In her past experiences working in IDE, she says she was often asked questions about her experience that seemed performative. In her current role, however, she says she feels like she’s having conversations that stem from a genuine desire to create a safe and welcoming workplace.
“[When] looking at your culture as an organization, it’s not just about having representation or diversity,” says Ms. Gunjal. “It’s about creating an environment where people from diverse backgrounds feel comfortable being themselves.”
For Dr. Saleh, becoming comfortable in his professional appearance has been a process. She says that due to the assumptions she faced as a visibly Muslim woman, she often found herself compensating by trying to appear particularly well-prepared.
“You’re very hyperaware of how you look, how you present yourself, and what that might read to others,” she says. “All of these things are constantly negotiated.”
She notes that there is a “very fixed and static notion of what counts as professional and what looks professional”, and she has sometimes internalized these expectations. It’s something she works to disrupt.
“For me, a lot of what I’ve tried to undo is this notion that I have to be very, you know, sharp,” she says. “You don’t want to be perceived as ‘less than’ in any way. I’m ashamed to say that when I started I was really aware of that.
Now that she teaches in a university setting, Dr. Saleh says she’s reached a point where she feels comfortable wearing jeans to work.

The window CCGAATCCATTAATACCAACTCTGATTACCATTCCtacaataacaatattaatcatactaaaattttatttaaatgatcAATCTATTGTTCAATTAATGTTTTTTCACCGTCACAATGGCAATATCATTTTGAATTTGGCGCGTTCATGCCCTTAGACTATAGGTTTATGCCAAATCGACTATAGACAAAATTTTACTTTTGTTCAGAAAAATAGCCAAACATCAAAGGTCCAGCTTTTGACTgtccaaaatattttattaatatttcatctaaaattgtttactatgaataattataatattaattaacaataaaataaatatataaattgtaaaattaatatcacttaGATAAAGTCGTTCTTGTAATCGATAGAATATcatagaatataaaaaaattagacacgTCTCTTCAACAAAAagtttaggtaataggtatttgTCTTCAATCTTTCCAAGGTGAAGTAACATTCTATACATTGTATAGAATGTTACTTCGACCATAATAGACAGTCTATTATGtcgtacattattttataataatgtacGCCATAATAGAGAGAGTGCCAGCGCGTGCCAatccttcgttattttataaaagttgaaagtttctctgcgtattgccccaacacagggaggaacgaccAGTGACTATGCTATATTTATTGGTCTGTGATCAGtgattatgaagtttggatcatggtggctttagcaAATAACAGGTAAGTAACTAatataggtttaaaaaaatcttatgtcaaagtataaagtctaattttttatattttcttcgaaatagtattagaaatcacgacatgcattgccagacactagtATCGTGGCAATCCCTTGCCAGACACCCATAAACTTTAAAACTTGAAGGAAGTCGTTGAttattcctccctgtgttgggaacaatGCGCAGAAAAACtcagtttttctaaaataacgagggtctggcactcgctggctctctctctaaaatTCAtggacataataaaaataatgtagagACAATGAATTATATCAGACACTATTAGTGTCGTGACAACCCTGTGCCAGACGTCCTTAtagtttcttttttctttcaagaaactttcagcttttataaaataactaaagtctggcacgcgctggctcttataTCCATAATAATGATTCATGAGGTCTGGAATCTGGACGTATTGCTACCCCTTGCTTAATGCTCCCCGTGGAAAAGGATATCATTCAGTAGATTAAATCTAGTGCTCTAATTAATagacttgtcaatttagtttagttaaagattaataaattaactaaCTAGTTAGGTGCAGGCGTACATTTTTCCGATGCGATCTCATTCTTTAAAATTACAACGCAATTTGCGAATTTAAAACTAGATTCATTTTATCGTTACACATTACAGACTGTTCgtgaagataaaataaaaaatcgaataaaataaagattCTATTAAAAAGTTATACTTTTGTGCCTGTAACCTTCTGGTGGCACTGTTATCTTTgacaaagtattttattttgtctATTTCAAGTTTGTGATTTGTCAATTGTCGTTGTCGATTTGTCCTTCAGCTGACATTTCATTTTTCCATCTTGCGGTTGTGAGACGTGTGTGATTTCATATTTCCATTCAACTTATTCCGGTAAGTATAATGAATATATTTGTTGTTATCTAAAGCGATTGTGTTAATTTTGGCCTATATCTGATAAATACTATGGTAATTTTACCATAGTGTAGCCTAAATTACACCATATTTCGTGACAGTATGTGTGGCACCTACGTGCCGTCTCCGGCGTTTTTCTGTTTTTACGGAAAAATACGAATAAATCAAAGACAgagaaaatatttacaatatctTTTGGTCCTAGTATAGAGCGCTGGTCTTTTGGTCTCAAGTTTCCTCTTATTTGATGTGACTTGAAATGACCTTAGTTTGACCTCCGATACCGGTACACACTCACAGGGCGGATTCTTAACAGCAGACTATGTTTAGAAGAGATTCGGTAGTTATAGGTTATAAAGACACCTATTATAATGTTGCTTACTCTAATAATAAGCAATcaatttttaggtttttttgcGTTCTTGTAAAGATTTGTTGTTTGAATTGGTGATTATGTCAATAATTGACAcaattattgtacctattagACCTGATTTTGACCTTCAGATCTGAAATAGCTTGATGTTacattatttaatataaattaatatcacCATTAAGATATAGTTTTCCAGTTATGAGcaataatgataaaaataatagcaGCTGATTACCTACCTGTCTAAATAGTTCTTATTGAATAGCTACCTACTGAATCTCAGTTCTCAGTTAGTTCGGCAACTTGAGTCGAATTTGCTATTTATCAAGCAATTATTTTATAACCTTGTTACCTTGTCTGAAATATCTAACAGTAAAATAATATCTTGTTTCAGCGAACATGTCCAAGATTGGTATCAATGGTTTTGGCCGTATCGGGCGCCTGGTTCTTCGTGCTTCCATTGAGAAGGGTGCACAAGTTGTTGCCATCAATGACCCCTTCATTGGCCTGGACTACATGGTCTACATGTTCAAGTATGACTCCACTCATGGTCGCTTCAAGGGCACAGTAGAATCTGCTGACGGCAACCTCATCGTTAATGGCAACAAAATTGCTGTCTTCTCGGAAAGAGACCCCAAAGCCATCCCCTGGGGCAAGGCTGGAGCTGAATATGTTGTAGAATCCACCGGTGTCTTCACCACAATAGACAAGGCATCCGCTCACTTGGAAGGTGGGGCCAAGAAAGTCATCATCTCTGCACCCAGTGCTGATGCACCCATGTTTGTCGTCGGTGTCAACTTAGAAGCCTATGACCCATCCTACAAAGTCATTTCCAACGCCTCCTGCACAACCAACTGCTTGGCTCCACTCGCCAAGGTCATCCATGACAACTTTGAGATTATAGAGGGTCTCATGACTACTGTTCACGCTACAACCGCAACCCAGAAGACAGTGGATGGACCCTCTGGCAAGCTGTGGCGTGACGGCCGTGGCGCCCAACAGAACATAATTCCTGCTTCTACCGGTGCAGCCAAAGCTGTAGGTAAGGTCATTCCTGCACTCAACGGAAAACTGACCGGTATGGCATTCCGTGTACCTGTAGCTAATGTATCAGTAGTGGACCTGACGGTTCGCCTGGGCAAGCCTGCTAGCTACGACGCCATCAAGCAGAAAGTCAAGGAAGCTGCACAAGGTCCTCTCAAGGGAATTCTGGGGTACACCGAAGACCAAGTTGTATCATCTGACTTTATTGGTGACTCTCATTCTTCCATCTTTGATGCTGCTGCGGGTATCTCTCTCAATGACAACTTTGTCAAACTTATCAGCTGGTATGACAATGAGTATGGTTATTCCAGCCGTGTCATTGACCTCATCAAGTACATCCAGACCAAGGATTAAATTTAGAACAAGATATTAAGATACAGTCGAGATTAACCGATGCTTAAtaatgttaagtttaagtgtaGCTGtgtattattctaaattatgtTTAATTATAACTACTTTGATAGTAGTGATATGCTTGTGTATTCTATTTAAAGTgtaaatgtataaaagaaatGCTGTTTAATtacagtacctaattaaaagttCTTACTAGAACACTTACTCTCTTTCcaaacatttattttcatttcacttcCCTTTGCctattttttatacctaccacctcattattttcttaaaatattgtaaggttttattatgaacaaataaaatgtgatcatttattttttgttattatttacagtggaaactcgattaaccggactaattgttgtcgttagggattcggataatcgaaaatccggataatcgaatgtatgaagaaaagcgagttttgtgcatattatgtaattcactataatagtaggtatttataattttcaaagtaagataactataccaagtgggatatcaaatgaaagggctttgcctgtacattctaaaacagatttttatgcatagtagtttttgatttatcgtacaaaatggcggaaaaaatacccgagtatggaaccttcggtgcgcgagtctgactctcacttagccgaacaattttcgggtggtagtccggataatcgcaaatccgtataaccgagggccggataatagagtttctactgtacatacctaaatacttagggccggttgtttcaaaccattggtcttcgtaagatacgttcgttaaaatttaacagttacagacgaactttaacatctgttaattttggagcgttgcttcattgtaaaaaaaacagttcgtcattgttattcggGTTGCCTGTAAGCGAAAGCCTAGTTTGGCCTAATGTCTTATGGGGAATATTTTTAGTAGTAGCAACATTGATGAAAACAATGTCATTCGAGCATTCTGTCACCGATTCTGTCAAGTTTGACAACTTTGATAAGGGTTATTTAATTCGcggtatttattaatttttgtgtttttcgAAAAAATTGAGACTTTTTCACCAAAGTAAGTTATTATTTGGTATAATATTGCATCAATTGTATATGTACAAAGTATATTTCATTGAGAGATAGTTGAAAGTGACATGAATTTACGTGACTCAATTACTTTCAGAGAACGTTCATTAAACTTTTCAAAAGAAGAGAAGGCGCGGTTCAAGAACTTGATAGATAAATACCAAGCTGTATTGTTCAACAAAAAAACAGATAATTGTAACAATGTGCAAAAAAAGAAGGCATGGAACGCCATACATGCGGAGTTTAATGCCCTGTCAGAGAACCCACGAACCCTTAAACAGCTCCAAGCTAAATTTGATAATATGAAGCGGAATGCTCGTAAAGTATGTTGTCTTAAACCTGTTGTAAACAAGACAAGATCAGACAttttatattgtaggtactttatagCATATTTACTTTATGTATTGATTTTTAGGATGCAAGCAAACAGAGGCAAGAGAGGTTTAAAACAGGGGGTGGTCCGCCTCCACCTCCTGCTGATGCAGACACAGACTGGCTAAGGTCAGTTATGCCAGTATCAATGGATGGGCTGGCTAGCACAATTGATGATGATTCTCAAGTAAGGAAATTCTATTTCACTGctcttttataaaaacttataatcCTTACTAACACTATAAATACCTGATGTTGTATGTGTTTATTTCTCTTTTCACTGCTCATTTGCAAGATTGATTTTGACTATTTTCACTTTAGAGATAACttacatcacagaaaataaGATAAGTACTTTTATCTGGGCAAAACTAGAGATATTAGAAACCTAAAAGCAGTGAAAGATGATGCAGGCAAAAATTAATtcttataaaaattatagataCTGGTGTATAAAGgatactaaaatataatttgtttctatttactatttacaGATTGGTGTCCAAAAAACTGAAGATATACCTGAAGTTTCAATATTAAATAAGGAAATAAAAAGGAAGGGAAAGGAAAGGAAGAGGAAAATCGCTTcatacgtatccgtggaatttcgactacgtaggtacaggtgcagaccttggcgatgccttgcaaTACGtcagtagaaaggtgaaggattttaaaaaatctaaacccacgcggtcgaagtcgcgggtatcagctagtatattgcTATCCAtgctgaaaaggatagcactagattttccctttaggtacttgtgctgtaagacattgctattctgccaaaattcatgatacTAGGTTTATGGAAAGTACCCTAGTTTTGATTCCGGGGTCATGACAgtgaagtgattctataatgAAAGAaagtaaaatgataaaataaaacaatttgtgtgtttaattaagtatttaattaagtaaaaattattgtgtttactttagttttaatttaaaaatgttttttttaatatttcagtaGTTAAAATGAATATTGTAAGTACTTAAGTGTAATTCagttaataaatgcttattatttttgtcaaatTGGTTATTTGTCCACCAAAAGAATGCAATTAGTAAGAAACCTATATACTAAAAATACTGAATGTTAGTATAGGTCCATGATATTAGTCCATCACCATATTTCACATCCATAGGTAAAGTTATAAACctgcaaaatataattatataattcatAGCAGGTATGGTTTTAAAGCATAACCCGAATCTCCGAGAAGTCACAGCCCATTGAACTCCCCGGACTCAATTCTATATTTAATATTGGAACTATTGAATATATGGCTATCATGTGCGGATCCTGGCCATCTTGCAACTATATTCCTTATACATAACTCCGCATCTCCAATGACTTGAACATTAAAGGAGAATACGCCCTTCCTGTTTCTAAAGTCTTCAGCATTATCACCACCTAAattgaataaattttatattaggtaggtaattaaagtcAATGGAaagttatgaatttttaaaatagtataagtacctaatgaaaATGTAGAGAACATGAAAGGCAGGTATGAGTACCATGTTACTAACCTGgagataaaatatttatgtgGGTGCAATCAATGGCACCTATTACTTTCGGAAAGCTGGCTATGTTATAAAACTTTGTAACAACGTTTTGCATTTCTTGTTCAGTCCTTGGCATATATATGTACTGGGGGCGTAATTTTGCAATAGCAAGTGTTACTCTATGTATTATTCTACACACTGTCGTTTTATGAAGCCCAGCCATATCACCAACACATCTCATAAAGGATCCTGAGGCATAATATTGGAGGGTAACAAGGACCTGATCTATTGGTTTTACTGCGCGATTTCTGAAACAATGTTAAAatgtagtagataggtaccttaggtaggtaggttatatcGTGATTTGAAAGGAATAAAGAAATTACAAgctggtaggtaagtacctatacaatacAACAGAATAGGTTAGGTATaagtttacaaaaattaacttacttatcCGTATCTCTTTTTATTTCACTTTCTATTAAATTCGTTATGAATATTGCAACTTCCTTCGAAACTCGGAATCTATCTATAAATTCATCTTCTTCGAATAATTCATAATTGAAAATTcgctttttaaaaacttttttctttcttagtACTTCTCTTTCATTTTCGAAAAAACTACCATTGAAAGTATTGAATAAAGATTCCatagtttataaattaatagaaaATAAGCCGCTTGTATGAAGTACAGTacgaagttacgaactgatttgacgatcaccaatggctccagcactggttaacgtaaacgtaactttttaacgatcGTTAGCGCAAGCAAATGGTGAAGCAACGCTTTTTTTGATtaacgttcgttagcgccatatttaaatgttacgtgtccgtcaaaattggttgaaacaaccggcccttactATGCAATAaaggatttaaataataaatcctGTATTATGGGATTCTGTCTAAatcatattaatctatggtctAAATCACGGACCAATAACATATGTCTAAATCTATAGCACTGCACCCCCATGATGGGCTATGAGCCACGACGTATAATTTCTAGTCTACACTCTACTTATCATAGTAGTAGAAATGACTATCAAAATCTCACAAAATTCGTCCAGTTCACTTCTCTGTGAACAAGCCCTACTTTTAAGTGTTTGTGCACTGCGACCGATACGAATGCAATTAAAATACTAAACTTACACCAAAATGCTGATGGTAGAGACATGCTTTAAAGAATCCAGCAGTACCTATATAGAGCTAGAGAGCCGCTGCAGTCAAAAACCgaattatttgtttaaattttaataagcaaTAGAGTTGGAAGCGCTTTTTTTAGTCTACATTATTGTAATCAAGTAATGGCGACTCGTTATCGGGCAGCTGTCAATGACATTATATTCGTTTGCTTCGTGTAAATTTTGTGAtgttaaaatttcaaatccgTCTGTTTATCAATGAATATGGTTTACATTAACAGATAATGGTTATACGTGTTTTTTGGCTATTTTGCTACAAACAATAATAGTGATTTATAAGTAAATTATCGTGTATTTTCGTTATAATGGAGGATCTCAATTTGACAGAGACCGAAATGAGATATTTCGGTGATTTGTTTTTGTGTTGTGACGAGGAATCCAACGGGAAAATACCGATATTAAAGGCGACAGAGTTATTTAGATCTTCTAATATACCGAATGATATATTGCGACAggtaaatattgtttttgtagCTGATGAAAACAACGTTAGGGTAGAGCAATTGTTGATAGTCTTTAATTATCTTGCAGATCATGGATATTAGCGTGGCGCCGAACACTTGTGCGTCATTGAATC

“It was progress for me,” she says. “It’s been a process of saying, hey, the way you look or how you dress — whatever those static conceptions of professional attire — don’t give an indication of how well you can do your job.”
Ask women and work
A question about your professional life? Email us at [email protected].
Question: I left a job on bad terms. I’m applying and interviewing for new positions, but how should I manage my job search? I worked for my former employer for 8 years and am good at what I do, but I don’t believe I will get a good reference from them. And I wonder what to reveal in interviews about my former employer.
We asked Crystal Henrickson, career and leadership coach at Talent Collective in Vancouver, BC to field this one:
Good for you to know your skills and value as an employee when looking for a job. Your ability to speak clearly about these skills and explain how you would apply them to solve the problems your potential employer is facing can help steer interviews to the future rather than the past.
Unfortunately, no amount of future focus can prevent the dreaded “Why did you leave your old role?” question. When asked, it’s best to answer directly without going into too much detail, while focusing on what you’re looking for in a new role.
An example scenario:
While work allowed me to exercise [specific skills]I recognized that [‘the direction of the organization’ or ‘the culture’ or ‘a sense of belonging,’ etc.] were misaligned with my [‘values’ or ‘career goals’]. In my next role, I am looking for an environment where I can use my [specific skills] and work with teammates who appreciate [specific values or specific characteristics of culture] in the realization [specific outcomes in the role/organization].
Write down the details, customize the script, and practice saying your answer out loud. Try to have a neutral to positive tone.
The best references are people who can speak to your abilities, work style, and personality. Consider expanding your scope of potential referrals from your direct manager to others, such as peers on your own team or other teams, former managers who have moved to other organizations, cross-functional work groups , former customers or customers.
Also consider external relationships that might provide insight into how you are as a teammate, how you handle conflict, or deal with stress. Some examples include volunteer roles, committees and sports teams.
Wishing you good luck in your job search!